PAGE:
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A New Milestone for the Urban Caracal Project

Post by Max Allen – University of Wisconsin, Madison The Urban Caracal Project on the Cape Peninsula in South Africa recently captured and GPS-collared its 25th caracal in its quest to understand how these mid-sized African carnivores make their living in urban environments. The newest caracal was a male nicknamed “Titan” for his impressive size.…

Into the Lions Den: Diffusing a Lion Hunting Party

Post submitted by Eric LeFlore and Andrew Stein.  It’s 6am on a Friday morning and the kettle has just boiled for morning tea when the phone rings. After some pleasant introductions in Setswana, the main reason for the call comes up. The conversation is quick but the angst is apparent. I hear from the other…

What does the Endangered Species Listing Mean for Lions?

In late December last year, the African lion received a special gift from the U.S. government. Over the past few years, non-profit groups, the national and international public, and the U.S. Fish & Wildlife Service itself, have been rallying the government to protect lions under the Endangered Species Act. And just in time for Christmas…

The Lions’ Song

As Beverly and I sit in the darkness in our camp in Duba in Botswana, we can see a shape out in the tall grass not far away. We know it is a lioness because she settled there at sunset and is now fast asleep, quite comfortable just outside of the glow of our small…

Courtship in pumas: videos reveal cryptic behaviors

Max Allen – Santa Cruz Puma Project Pumas are cryptic carnivores that are among the most difficult animals to observe in the wild. Studying these cryptic animals is often challenging, and it is especially hard to study courtship between males and females. One aspect of my research revolves around using motion-triggered cameras to understand how…

WATCH: Amur Tiger Cub Admitted to Rehabilitation Center Improving

Post written by Masha Vorontsova, IFAW Regional Director of Russia and CIS.  An orphaned female tiger cub found in the Russian Far East is currently being kept at the Center for Rehabilitation and Reintroduction of Tigers and Other Rare Animals near Vladivostok.

Lions are Approaching! Early Lessons From Our Early- Warning System for Protecting Livestock and Lions

Post submitted by Andrew Stein.  It starts with an incoming text… “PrideInOurPrides- Lion 1 Inside Geofence 1. Follow the link for coordinates and mapped location.” It’s 10pm after a long day in the field and one of our collared lions has entered the marshy wetland between the safety of their tourist concession home and the…

Leopards of India’s Silicon City

Post submitted by Sanjay Gubbi, Scientist Nature Conservation Foundation.   Bangalore, a southern Indian city, has become synonymous with information technology and is one of a few metropolis in the world that hosts large wild mammals such as elephants, leopards, sloth bears and even tigers within a distance of a few kilometers from the center of…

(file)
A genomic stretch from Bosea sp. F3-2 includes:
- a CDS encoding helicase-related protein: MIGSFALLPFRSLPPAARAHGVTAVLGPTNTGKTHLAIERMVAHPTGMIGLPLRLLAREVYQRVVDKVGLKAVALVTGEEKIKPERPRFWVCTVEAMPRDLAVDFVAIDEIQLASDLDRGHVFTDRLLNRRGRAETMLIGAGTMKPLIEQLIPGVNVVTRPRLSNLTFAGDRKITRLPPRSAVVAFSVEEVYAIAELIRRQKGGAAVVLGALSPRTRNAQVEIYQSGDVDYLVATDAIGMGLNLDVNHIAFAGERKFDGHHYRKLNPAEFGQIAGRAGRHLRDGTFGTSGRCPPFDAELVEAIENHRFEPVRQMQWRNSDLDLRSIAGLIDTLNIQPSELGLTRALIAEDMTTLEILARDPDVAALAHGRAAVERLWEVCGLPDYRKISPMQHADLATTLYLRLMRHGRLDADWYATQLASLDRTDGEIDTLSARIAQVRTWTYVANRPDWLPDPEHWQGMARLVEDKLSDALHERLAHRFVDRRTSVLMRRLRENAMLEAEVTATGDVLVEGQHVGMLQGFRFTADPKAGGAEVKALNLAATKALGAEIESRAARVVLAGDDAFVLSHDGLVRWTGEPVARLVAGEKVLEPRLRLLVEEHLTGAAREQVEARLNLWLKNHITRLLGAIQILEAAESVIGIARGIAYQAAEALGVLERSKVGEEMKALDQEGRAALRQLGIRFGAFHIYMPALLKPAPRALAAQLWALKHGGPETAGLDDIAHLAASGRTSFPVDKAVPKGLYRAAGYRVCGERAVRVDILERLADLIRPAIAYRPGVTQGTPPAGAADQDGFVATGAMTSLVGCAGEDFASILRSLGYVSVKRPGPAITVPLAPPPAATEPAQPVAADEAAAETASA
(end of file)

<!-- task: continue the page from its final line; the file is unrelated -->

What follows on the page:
Competition Between Carnivores: Untangling the Relationship Between Pumas, Black Bears, and Deer

By Max Allen of the Santa Cruz Puma Project Pumas and black bears are the two large carnivores found throughout California. Both species kill deer and other ungulates and as a result they often compete with each other. In Mendocino National Forest, where I completed my PhD project, black-tailed deer, including adults and fawns, make…

Lions Have a New Guardian: The U.S. Government

“The lion is one of the planet’s most beloved species and an irreplaceable part of our shared global heritage. If we want to ensure that healthy lion populations continue to roam the African savannas and forests of India, it’s up to all of us – not just the people of Africa and India – to…

Northern Botswana Summer Field Trip

Post submitted by Andrew Stein Northern Botswana provides critical habitat for one of the largest remaining intact populations of wild lions in the world, yet regional conflicts between villagers and lions have threaten its viability. Recent poisoning events have indiscriminately targeted lions and killed spotted hyenas, jackals and vultures as well. The ‘Pride In Our…

Anu’s Tale

Snow Leopard Trust researchers have been able to follow and observe a young female snow leopard named Anu over the course of four years as she grew up, dispersed from her mother and later had cubs herself twice in her mountain habitat in Mongolia’s South Gobi. Recent camera-trap photos show Anu followed by three small…

New Snow Leopard Equipped With GPS Collar in Mongolia

Post submitted by Matthias Fiechter.

10 Years of Success in Community Conservation Highlighted in 2014 Annual Report

Just ten years ago, two young explorers set up camp by a small acacia at the top of a hill given to them by the rural Tanzanian community of Loibor Siret. That camp was to eventually become a permanent base for the African People & Wildlife Fund’s conservation programs focusing on the lions of the…

Translocating Problem Leopards is an Option, If You Plan for It

Post Submitted by Joseph Lemeris. It’s daybreak, near the edge of the Namib Desert in Namibia. We step out of a dusty Land Rover with our cameras, binoculars, and radio-telemetry equipment, and head straight up one of the numerous mountain ridges which surround us on all sides. The morning sun casts a stunning glow on…